WASHINGTON — Rudolph W. Giuliani has been President Trump’s lawyer for only a few days, and already he is causing political explosions.
In one of his first interviews since joining Mr. Trump’s legal team, Mr. Giuliani appeared to briefly stun Sean Hannity of Fox News on Wednesday night by asserting that the president had reimbursed his personal lawyer for a $130,000 hush payment to a pornographic film actress — contradicting his client, the president.
“I want to clarify something,” Mr. Hannity said, offering a do-over to Mr. Giuliani, the former mayor of New York, failed presidential candidate and longtime friend of Mr. Trump’s. Instead of taking a mulligan, Mr. Giuliani repeated the assertion.
It was another high-profile, slightly off-kilter moment for Mr. Giuliani, who has lived a life full of them.
A veteran of the no-holds-barred world of New York tabloids that Mr. Trump also inhabited for decades, Mr. Giuliani was an early and vocal supporter of Mr. Trump’s presidential campaign. He was also a forceful critic of Hillary Clinton, a longtime political rival and Mr. Trump’s opponent in the 2016 presidential race.
For Mr. Giuliani, the embrace of Mr. Trump’s candidacy at times appeared to be a likely entree back into the limelight of national politics after a disastrous 2008 bid for the White House. An energetic speech he delivered in 2016 at the Republican National Convention, at which Mr. Trump was nominated, prompted talk of Mr. Giuliani’s being appointed secretary of state or, perhaps, of his leading the Department of Homeland Security.
Those aspirations never materialized. Mr. Giuliani was passed over for both jobs — not once, but twice for each position.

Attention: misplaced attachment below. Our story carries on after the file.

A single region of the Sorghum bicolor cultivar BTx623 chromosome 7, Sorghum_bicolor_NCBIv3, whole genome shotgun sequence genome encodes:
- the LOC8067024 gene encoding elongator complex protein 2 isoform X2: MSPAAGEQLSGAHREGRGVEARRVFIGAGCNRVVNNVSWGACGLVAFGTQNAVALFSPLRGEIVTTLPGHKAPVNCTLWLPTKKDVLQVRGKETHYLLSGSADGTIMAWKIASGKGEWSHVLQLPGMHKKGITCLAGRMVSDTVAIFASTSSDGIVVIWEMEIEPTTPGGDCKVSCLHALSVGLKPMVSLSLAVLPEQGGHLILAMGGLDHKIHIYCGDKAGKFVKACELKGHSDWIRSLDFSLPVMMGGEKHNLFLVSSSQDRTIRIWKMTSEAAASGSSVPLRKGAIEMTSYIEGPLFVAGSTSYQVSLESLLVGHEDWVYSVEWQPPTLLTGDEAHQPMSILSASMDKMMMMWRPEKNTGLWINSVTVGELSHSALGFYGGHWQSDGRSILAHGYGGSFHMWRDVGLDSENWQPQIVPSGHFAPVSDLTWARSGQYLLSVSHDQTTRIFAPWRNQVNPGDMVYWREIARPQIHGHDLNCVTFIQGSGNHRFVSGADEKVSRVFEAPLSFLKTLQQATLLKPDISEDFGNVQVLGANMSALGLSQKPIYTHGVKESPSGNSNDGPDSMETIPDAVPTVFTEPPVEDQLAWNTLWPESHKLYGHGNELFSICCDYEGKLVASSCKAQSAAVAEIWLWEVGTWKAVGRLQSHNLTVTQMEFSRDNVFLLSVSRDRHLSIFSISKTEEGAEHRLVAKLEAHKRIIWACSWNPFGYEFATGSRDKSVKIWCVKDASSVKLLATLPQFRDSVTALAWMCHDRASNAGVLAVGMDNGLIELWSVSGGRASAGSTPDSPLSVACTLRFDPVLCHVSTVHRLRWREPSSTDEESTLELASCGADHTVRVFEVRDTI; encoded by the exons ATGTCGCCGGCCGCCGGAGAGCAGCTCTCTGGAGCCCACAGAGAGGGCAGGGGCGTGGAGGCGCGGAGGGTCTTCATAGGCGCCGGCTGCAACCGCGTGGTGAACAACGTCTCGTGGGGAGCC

Still, Mr. Giuliani has never wavered in his support for his fellow New Yorker. And when Mr. Trump was seeking a new lawyer — a high-wattage TV combatant who would not wilt under the pressures of the news media or legal adversaries — Mr. Giuliani seemed a natural pick.
But Mr. Giuliani has historically been something of a loose cannon who is not used to having his words carefully managed. (Just ask his campaign handlers from 2008, who were constantly frustrated by his freestyling ways.)
So it may have surprised nobody when Mr. Giuliani’s comments on Wednesday night on Fox News set off a frenzy on Twitter. Almost instantly, people were reposting video of Mr. Trump on Air Force One last month saying he knew nothing about the payments.
Asked about his remarks after finishing the Fox News interview, Mr. Giuliani said that what might have seemed to some viewers — including, perhaps, Mr. Hannity — like a slip of the tongue, was actually a planned disclosure.
“That removes the campaign finance violation, and we have all the documentary proof for it,” Mr. Giuliani said, explaining that the president and his other lawyers were well aware of what Mr. Giuliani intended to say on the program. He insisted he had spoken with the president before and after the interview on Fox News. Mr. Giuliani also dismissed the social media furor. There was no cause for concern.
But it may take some time to determine if he was correct.
Late Wednesday night, Common Cause, a government watchdog group, said Mr. Giuliani’s remarks bolstered its lawsuit accusing the president and his campaign of breaking the law by failing to disclose a contribution to his campaign.
“Giuliani seemingly thought he was doing President Trump a favor — but instead made Trump’s legal problems much, much worse,” said Paul S. Ryan, the group’s vice president for policy and litigation.
Whether or not that proves true, Mr. Giuliani is likely to have an opinion about it. And a combative one, at that.